These kind of wtf moments seem to come every day from this worst-government-in-Australian-history Government.

    "I drive to Canberra to go to Parliament ... and I must say I find those wind turbines around Lake George to be utterly offensive,” Mr Hockey told Alan Jones on 2GB. “I think they’re a blight on the landscape.”

    Well, there has been much falling-about-uproarious-laughter-tinged-with-bitterness in the media and internet about this, much probably transmitted on those mobile phone towers I find utterly offensive. All along the lines of wind farms being a lot less visually offensive than coal mines. Not so much "I know that I shall never see a coal mine lovely as a tree", but "I know that I shall never see a CSG field lovely as a wind farm".

    All jolly good fun along the lines of the "you gotta laugh or you'll cry" school of political commentary. But for gorsake stop laughing, this is serious.


    Joe Hockey warns clean energy and 'utterly offensive' windfarms are in his budget crosshairs

    ........................NSW Greens upper house member John Kaye said the Treasurer's comments were a worrying signal that the federal and NSW Coalition governments were preparing to undermine Australia’s renewable energy industry.

    “Pandering to the Flat Earth, anti-wind brigade, crosses both parties of the Coalition and the federal-state divide,” Dr Kaye said.

    “It's yet another sign that the Renewable Energy Target is likely to be decimated, with Australia losing opportunities for investment in rural communities, reductions in greenhouse gas emissions and thousands of new jobs,” he said.

    The Abbott government has appointed businessman and climate change sceptic Dick Warburton to lead a panel to review the target. The current goal is for 41,000 gigawatt-hours of renewable energy, or more than 20 per cent, to be supplied by 2020.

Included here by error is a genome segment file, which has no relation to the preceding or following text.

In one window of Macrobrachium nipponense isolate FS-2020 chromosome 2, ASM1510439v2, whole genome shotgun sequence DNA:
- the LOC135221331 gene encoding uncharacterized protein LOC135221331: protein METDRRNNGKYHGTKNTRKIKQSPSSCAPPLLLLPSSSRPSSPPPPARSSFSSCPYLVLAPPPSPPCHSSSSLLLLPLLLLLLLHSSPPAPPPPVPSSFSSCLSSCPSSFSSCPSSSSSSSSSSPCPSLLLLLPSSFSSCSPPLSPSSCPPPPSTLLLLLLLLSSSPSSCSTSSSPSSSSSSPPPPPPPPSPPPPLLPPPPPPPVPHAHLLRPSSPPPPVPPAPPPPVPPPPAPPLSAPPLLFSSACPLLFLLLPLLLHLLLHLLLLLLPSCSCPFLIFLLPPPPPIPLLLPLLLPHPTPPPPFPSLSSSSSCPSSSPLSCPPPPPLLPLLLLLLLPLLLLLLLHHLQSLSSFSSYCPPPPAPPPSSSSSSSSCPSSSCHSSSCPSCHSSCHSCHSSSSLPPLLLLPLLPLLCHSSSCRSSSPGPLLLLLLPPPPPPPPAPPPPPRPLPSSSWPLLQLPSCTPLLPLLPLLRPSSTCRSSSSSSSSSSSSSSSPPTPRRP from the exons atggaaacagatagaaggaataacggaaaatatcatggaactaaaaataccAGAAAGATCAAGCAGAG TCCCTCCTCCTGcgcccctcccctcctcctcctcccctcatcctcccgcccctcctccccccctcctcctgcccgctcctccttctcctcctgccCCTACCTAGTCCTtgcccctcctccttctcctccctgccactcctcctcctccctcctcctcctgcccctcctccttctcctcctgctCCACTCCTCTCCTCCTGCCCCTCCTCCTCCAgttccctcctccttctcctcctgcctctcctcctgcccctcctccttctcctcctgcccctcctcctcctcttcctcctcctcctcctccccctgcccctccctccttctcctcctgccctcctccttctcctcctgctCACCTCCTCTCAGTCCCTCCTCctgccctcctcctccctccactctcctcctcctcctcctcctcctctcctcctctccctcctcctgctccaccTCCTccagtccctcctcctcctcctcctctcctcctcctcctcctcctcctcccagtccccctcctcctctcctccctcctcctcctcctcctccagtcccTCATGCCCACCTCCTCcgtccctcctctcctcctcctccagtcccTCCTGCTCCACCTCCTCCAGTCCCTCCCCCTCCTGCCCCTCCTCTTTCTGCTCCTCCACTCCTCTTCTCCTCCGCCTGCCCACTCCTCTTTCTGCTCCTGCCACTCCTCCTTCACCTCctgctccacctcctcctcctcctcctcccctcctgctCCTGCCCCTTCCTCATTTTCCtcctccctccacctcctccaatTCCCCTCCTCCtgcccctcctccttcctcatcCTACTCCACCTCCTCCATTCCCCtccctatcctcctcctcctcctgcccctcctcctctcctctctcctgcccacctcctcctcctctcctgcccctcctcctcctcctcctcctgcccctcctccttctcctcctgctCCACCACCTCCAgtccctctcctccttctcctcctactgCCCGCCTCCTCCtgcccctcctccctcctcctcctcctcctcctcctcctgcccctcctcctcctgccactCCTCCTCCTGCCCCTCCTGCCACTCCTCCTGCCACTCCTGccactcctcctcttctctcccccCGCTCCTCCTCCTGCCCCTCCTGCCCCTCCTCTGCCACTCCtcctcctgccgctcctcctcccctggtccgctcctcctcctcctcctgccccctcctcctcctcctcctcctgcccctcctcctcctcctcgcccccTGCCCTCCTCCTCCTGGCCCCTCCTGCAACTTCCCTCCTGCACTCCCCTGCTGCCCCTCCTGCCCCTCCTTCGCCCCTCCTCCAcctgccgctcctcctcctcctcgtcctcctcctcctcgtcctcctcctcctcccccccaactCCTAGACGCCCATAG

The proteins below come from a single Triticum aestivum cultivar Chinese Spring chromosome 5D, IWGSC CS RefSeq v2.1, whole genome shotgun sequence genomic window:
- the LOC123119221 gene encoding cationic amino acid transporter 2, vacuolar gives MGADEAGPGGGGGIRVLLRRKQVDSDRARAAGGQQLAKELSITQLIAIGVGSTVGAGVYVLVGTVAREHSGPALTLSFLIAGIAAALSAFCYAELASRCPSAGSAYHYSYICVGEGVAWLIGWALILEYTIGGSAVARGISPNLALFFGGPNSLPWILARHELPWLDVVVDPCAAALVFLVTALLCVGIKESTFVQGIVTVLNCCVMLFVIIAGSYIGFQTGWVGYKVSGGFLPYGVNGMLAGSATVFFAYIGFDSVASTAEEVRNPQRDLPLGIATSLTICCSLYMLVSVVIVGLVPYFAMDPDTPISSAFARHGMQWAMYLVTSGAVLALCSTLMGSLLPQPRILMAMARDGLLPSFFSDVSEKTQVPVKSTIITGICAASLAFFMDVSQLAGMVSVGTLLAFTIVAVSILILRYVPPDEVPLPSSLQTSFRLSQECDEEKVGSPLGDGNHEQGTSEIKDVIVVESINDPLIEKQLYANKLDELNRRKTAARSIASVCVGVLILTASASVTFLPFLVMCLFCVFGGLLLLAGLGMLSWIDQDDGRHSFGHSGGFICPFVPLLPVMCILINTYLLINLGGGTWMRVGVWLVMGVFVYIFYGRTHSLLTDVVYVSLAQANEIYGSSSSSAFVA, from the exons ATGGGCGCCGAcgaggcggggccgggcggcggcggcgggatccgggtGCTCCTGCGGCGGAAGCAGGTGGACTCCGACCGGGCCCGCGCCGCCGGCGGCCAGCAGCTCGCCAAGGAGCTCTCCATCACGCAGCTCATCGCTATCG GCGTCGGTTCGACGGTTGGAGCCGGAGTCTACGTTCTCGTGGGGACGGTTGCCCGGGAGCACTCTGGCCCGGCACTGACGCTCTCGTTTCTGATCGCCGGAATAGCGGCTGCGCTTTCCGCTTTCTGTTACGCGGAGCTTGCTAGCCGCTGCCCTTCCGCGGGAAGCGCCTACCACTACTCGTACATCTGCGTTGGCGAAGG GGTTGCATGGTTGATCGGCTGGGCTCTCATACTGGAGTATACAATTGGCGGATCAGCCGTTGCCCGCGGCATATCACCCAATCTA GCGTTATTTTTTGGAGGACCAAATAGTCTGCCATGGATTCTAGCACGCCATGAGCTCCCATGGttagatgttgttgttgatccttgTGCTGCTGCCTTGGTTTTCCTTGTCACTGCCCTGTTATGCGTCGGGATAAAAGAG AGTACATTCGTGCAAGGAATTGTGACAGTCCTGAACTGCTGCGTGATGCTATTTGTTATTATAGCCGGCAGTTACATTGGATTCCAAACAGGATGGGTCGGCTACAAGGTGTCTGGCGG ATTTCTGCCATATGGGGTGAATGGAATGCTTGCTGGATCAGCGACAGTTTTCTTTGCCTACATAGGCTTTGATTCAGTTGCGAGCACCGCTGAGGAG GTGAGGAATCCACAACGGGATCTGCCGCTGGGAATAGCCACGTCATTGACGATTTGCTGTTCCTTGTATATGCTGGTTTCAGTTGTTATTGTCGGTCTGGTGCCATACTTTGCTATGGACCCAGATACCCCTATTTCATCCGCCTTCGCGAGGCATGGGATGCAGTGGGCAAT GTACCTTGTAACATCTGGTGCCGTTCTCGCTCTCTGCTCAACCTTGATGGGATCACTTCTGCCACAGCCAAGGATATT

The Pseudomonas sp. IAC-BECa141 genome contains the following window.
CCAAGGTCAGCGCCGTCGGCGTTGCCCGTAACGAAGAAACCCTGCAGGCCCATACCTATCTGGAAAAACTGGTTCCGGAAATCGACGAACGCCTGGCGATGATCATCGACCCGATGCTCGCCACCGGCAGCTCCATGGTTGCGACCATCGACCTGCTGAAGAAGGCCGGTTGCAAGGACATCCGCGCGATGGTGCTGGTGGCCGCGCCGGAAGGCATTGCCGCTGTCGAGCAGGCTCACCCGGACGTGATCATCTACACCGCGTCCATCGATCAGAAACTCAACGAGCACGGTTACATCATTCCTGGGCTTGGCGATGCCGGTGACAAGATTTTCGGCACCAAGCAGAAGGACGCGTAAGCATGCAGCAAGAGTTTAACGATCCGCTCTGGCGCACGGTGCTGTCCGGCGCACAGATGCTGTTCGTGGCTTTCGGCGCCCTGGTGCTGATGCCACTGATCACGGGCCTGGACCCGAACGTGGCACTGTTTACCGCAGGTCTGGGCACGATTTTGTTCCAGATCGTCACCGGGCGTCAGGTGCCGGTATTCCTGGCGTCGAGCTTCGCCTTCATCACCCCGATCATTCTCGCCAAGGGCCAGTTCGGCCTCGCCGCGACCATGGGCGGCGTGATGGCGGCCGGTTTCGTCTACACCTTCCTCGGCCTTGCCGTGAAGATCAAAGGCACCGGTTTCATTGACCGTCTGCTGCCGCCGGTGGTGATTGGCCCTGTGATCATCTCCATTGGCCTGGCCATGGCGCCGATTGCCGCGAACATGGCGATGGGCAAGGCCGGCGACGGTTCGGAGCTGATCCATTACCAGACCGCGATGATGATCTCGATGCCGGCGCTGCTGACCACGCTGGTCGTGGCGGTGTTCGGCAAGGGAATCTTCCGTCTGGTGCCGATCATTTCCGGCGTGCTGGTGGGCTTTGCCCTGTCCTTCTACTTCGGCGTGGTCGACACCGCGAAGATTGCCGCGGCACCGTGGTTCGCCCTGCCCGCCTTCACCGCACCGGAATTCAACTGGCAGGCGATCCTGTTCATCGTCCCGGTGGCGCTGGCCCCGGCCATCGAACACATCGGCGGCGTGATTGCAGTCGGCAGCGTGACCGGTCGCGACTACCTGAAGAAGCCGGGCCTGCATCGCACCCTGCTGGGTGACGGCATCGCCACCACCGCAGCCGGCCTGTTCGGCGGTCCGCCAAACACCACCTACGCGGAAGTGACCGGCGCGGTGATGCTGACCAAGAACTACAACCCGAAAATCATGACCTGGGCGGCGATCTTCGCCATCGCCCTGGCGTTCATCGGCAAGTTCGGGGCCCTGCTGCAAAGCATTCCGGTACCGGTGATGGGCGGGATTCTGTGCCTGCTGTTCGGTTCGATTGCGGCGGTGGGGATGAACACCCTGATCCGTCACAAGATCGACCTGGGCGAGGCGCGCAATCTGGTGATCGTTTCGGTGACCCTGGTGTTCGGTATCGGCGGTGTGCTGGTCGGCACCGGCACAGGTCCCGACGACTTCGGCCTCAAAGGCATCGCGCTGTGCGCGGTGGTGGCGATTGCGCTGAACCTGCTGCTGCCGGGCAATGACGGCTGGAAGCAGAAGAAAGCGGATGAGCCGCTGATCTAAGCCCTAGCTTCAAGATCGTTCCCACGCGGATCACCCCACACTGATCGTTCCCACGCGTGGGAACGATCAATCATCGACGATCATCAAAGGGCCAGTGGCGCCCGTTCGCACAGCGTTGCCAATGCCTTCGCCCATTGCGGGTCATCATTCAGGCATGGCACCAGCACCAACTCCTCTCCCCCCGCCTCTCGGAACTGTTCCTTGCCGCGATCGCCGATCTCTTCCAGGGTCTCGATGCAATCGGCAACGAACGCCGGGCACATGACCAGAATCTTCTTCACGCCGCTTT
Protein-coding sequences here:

“The Treasurer has a right to his opinion, but the majority of Australians like the look of wind turbines,” said Clean Energy Council deputy chief executive Kane Thornton.

    “The Bungendore Chamber of Commerce – which is close to Lake George and the wind farms in question – even has wind turbines in its logo and on its website,” Mr Thornton said.

    “The idea of producing clean energy from the sun, the wind and the waves typically attracts support of upwards of 75 per cent among Australians,” he said.


    In March, Mr Stokes, the MP for Pittwater, praised the ACT government for its “bold and innovative” renewable energy policies that had created a ring of wind farms around the capital including Collector, Crookwell and Bungendore.

    ''From a NSW government perspective, we acknowledge that this provides some wonderful opportunities for jobs and investment in regional parts of NSW that could really do with those opportunities,'' Mr Stokes told the Canberra Times.

    Two weeks later, though, Ms Goward, then Family and Community Services Minister, told ABC TV news wind farms are "divisive" and that "communities … hate them".

    ‘‘If Canberra wants wind farms, they should build them here at Red Hill,” Ms Goward, the MP for Goulburn, said. “Instead of looking out of their windows at the beautiful blue Brindabellas with the snow on the mountains, [Canberrans] will look out at hideous turbines.’’

    "As the fate of the dozens of wind farm proposals in NSW hang in the balance, the two ministers will be working for very different outcomes," Dr Kaye said.

    "The Greens are calling for the Baird government to recognise the economic and environmental benefits of the most cost-effective form of renewable energy and drop their war on wind," he said.

  4. We had the "big lie" from Woodside & co. - now Abbott and his fake emergencies do the same.

    "When you are telling stories about bogey-men to impressionable minds, it is irrelevant whether the bogey-man is real or not — all that is required is that it produces the desired emotional response, as it is that response that is imprinted long-term in receptive minds. Thus, the Coalition had absolutely no reservations about pulling out the bogey man of debt — as they don't about debt's bogey-colleagues of asylum seekers, Islam, dole-bludgers, government waste, lefties, socialists, Communists, greenies, bikies, or whoever may seem like a threat in the minds of ordinary Australians.